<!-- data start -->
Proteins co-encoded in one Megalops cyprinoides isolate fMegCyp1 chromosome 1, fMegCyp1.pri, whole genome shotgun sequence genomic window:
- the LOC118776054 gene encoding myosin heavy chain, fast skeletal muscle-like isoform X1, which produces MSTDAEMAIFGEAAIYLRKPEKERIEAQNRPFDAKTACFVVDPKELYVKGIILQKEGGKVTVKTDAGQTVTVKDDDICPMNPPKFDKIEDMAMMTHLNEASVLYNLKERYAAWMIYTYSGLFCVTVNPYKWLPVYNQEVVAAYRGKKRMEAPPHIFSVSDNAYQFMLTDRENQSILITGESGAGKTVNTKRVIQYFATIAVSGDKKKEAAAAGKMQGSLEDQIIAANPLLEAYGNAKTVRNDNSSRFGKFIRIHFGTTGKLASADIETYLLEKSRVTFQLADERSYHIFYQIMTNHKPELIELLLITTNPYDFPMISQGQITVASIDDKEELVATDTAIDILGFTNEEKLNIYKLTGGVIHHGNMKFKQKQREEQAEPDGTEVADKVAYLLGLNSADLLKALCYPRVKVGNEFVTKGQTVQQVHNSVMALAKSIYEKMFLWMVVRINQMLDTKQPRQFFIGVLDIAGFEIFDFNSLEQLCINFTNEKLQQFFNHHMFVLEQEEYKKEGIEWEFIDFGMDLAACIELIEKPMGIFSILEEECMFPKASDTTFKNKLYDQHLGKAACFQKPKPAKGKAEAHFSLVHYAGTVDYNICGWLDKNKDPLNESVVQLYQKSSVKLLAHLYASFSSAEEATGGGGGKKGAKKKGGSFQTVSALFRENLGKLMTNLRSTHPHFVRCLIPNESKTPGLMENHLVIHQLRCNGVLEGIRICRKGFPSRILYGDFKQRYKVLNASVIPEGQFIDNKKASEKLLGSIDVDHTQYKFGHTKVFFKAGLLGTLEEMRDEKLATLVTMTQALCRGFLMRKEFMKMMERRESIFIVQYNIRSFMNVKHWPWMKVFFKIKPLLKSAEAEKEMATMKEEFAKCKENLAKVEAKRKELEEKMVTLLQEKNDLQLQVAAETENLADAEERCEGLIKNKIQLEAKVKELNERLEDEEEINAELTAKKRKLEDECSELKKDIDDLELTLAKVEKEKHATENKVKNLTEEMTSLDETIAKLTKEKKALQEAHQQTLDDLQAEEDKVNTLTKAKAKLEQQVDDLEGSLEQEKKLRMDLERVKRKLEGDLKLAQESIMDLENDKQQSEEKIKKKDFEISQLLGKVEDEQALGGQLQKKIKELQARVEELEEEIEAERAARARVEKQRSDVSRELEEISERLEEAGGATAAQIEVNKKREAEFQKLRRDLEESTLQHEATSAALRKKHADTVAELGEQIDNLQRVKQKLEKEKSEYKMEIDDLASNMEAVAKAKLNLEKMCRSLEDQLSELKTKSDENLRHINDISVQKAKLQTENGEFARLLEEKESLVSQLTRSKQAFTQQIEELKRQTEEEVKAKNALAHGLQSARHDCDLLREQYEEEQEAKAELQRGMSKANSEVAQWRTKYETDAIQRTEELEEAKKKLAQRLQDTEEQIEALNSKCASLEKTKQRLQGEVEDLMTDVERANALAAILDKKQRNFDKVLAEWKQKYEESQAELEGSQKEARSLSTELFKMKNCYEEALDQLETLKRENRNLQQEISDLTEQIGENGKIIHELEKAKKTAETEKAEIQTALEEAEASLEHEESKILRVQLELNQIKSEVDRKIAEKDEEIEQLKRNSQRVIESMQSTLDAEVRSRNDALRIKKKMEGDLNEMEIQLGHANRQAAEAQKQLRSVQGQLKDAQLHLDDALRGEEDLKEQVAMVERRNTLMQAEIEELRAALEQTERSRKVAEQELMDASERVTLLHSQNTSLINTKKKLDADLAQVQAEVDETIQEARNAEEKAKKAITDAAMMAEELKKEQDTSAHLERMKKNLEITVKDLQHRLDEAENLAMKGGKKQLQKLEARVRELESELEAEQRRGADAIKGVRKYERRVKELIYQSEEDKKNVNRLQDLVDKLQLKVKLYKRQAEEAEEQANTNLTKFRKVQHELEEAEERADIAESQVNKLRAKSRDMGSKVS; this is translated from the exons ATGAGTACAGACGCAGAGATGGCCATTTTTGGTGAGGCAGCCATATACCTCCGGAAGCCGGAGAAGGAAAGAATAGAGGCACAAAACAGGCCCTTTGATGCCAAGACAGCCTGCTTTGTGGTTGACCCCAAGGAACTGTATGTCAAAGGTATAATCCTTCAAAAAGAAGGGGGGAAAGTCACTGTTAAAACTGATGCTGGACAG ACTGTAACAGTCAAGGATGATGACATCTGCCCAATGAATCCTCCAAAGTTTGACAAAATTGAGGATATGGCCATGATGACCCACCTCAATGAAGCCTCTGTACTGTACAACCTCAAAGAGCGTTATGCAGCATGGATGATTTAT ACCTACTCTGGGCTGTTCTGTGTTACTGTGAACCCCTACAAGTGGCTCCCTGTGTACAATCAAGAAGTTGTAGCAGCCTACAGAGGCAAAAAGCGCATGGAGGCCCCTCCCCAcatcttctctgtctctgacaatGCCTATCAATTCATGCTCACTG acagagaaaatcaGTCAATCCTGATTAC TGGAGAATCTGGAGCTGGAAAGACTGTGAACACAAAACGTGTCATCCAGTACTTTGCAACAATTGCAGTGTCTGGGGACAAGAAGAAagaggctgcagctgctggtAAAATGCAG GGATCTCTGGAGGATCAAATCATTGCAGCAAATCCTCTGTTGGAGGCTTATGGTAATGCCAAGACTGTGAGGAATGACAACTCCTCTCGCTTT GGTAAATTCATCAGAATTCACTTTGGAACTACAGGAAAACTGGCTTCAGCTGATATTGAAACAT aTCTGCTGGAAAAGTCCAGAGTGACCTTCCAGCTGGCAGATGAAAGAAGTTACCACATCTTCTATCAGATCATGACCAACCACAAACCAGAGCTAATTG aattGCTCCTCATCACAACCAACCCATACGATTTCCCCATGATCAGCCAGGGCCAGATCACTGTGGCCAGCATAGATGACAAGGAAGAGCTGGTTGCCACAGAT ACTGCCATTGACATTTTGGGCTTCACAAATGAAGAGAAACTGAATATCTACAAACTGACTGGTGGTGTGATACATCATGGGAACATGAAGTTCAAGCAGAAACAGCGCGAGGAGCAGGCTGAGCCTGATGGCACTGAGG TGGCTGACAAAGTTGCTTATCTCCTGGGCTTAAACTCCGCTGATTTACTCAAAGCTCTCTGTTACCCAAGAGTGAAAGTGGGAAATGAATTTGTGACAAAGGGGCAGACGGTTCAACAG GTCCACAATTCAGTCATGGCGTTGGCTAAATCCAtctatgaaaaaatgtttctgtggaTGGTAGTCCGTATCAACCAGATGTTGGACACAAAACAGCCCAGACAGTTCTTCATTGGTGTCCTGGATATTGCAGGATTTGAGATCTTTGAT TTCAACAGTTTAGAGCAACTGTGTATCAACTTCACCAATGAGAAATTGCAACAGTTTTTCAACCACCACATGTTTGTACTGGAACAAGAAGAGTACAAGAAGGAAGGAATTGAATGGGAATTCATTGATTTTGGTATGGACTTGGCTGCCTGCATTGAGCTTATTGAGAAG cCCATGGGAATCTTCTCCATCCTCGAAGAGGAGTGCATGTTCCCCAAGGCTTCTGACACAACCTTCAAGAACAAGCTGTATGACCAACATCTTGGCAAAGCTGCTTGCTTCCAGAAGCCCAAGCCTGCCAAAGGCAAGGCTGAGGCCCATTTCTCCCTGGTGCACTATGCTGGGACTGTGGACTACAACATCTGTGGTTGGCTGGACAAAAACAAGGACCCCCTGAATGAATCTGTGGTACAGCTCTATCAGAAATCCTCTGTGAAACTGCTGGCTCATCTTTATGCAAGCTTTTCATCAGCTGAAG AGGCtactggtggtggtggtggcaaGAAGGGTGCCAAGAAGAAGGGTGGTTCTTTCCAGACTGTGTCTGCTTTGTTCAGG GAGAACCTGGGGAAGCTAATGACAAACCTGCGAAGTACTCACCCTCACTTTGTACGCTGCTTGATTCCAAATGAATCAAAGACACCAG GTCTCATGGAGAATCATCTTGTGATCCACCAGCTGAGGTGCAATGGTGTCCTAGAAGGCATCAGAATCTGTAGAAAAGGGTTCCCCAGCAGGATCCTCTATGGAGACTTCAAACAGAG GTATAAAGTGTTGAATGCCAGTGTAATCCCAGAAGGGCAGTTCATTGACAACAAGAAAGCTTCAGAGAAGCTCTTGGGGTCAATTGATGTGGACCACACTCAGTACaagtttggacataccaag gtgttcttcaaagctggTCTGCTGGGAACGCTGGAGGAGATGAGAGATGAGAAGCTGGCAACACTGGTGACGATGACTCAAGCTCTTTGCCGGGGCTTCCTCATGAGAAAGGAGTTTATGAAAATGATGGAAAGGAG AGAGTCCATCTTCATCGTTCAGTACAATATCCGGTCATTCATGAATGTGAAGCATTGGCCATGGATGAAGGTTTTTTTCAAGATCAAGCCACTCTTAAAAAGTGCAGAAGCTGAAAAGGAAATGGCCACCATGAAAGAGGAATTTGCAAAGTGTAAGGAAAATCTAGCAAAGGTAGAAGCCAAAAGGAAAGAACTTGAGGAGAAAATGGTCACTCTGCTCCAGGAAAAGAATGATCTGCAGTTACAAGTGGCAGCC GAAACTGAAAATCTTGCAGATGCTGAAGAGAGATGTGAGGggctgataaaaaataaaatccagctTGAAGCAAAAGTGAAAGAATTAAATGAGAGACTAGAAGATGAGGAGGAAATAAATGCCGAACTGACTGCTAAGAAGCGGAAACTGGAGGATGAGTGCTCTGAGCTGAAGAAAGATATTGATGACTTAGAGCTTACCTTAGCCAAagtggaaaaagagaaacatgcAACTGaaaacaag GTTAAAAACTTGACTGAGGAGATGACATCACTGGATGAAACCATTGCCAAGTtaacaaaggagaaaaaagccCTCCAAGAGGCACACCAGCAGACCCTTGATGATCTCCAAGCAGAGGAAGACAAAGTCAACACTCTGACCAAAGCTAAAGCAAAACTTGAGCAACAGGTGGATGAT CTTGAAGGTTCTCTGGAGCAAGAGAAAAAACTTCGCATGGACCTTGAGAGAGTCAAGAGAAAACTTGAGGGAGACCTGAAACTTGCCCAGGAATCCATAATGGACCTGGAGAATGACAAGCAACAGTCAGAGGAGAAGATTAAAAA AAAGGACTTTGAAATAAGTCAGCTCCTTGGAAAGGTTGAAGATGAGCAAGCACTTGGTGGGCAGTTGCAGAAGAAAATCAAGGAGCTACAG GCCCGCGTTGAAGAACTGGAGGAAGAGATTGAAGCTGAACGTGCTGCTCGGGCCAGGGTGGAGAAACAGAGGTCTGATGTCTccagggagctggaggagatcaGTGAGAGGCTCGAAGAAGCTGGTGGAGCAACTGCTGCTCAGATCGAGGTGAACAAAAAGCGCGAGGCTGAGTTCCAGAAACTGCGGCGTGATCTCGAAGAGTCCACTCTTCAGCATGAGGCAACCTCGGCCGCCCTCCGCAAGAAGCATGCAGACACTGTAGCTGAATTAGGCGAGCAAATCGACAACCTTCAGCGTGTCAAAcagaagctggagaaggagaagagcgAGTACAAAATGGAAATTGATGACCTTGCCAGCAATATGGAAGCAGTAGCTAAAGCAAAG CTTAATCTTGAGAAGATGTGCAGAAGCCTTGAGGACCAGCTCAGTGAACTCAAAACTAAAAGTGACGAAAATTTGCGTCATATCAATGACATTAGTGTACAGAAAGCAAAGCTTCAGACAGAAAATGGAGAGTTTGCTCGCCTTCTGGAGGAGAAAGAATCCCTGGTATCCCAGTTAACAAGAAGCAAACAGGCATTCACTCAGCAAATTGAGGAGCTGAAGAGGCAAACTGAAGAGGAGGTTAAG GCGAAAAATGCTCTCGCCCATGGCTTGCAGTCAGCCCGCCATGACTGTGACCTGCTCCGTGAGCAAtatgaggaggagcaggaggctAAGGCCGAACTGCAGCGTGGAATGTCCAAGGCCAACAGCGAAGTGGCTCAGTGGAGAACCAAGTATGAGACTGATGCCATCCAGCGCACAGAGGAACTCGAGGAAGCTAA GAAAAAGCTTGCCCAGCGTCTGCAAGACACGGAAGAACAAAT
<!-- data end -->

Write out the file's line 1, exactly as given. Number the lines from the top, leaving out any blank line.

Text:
Proteins co-encoded in one Megalops cyprinoides isolate fMegCyp1 chromosome 1, fMegCyp1.pri, whole genome shotgun sequence genomic window: